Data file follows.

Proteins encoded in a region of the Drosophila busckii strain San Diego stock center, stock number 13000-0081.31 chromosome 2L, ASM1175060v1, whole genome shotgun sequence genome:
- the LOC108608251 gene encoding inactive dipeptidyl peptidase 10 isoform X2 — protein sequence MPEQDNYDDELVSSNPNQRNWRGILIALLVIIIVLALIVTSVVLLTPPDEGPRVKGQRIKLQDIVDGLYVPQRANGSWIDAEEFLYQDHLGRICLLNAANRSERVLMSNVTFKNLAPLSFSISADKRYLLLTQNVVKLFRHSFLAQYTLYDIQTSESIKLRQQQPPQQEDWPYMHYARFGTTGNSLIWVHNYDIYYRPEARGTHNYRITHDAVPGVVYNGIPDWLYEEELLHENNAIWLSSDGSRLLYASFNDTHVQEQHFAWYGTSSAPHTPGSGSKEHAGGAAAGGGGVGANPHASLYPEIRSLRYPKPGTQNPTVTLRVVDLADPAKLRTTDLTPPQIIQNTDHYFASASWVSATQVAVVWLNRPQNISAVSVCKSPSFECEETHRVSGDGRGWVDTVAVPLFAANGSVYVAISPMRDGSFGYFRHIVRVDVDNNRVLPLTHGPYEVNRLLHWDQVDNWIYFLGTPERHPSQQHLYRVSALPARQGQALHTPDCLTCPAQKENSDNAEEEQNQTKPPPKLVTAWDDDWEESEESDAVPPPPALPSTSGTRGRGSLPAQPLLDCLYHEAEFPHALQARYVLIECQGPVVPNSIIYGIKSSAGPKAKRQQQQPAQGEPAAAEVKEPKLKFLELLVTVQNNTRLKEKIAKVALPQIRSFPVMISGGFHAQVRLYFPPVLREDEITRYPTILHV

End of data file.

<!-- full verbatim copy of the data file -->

Proteins encoded in a region of the Drosophila busckii strain San Diego stock center, stock number 13000-0081.31 chromosome 2L, ASM1175060v1, whole genome shotgun sequence genome:
- the LOC108608251 gene encoding inactive dipeptidyl peptidase 10 isoform X2 — protein sequence MPEQDNYDDELVSSNPNQRNWRGILIALLVIIIVLALIVTSVVLLTPPDEGPRVKGQRIKLQDIVDGLYVPQRANGSWIDAEEFLYQDHLGRICLLNAANRSERVLMSNVTFKNLAPLSFSISADKRYLLLTQNVVKLFRHSFLAQYTLYDIQTSESIKLRQQQPPQQEDWPYMHYARFGTTGNSLIWVHNYDIYYRPEARGTHNYRITHDAVPGVVYNGIPDWLYEEELLHENNAIWLSSDGSRLLYASFNDTHVQEQHFAWYGTSSAPHTPGSGSKEHAGGAAAGGGGVGANPHASLYPEIRSLRYPKPGTQNPTVTLRVVDLADPAKLRTTDLTPPQIIQNTDHYFASASWVSATQVAVVWLNRPQNISAVSVCKSPSFECEETHRVSGDGRGWVDTVAVPLFAANGSVYVAISPMRDGSFGYFRHIVRVDVDNNRVLPLTHGPYEVNRLLHWDQVDNWIYFLGTPERHPSQQHLYRVSALPARQGQALHTPDCLTCPAQKENSDNAEEEQNQTKPPPKLVTAWDDDWEESEESDAVPPPPALPSTSGTRGRGSLPAQPLLDCLYHEAEFPHALQARYVLIECQGPVVPNSIIYGIKSSAGPKAKRQQQQPAQGEPAAAEVKEPKLKFLELLVTVQNNTRLKEKIAKVALPQIRSFPVMISGGFHAQVRLYFPPVLREDEITRYPTILHV